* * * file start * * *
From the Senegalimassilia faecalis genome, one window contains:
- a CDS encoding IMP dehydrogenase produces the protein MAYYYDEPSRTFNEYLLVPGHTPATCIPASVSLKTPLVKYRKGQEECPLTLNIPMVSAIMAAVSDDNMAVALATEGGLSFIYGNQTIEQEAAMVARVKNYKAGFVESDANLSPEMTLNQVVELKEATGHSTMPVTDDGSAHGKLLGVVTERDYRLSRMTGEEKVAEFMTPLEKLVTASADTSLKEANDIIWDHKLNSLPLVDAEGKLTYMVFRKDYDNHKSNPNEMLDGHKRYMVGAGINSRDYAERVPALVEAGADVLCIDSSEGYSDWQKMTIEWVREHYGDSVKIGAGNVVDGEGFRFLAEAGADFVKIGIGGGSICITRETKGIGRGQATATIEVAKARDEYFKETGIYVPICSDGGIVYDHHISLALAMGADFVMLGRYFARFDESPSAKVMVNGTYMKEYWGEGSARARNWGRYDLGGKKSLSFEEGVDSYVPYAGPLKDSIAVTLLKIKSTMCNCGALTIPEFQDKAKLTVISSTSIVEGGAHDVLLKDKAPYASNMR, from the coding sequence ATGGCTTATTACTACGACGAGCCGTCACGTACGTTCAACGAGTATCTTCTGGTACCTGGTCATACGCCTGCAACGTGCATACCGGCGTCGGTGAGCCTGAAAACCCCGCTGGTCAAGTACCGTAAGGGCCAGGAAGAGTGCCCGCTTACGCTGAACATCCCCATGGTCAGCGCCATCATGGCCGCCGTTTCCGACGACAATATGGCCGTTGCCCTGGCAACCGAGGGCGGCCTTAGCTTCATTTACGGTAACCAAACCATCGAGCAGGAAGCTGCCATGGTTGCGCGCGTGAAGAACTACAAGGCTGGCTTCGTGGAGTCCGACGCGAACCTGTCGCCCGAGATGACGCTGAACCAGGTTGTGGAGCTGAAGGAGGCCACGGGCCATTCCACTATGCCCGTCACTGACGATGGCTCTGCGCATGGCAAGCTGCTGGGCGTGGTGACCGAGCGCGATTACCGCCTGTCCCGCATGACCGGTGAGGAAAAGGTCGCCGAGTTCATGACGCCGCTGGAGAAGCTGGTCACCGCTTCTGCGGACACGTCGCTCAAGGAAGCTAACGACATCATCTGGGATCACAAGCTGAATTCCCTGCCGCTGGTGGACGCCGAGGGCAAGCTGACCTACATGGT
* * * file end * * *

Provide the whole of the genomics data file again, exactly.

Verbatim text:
From the Senegalimassilia faecalis genome, one window contains:
- a CDS encoding IMP dehydrogenase produces the protein MAYYYDEPSRTFNEYLLVPGHTPATCIPASVSLKTPLVKYRKGQEECPLTLNIPMVSAIMAAVSDDNMAVALATEGGLSFIYGNQTIEQEAAMVARVKNYKAGFVESDANLSPEMTLNQVVELKEATGHSTMPVTDDGSAHGKLLGVVTERDYRLSRMTGEEKVAEFMTPLEKLVTASADTSLKEANDIIWDHKLNSLPLVDAEGKLTYMVFRKDYDNHKSNPNEMLDGHKRYMVGAGINSRDYAERVPALVEAGADVLCIDSSEGYSDWQKMTIEWVREHYGDSVKIGAGNVVDGEGFRFLAEAGADFVKIGIGGGSICITRETKGIGRGQATATIEVAKARDEYFKETGIYVPICSDGGIVYDHHISLALAMGADFVMLGRYFARFDESPSAKVMVNGTYMKEYWGEGSARARNWGRYDLGGKKSLSFEEGVDSYVPYAGPLKDSIAVTLLKIKSTMCNCGALTIPEFQDKAKLTVISSTSIVEGGAHDVLLKDKAPYASNMR, from the coding sequence ATGGCTTATTACTACGACGAGCCGTCACGTACGTTCAACGAGTATCTTCTGGTACCTGGTCATACGCCTGCAACGTGCATACCGGCGTCGGTGAGCCTGAAAACCCCGCTGGTCAAGTACCGTAAGGGCCAGGAAGAGTGCCCGCTTACGCTGAACATCCCCATGGTCAGCGCCATCATGGCCGCCGTTTCCGACGACAATATGGCCGTTGCCCTGGCAACCGAGGGCGGCCTTAGCTTCATTTACGGTAACCAAACCATCGAGCAGGAAGCTGCCATGGTTGCGCGCGTGAAGAACTACAAGGCTGGCTTCGTGGAGTCCGACGCGAACCTGTCGCCCGAGATGACGCTGAACCAGGTTGTGGAGCTGAAGGAGGCCACGGGCCATTCCACTATGCCCGTCACTGACGATGGCTCTGCGCATGGCAAGCTGCTGGGCGTGGTGACCGAGCGCGATTACCGCCTGTCCCGCATGACCGGTGAGGAAAAGGTCGCCGAGTTCATGACGCCGCTGGAGAAGCTGGTCACCGCTTCTGCGGACACGTCGCTCAAGGAAGCTAACGACATCATCTGGGATCACAAGCTGAATTCCCTGCCGCTGGTGGACGCCGAGGGCAAGCTGACCTACATGGT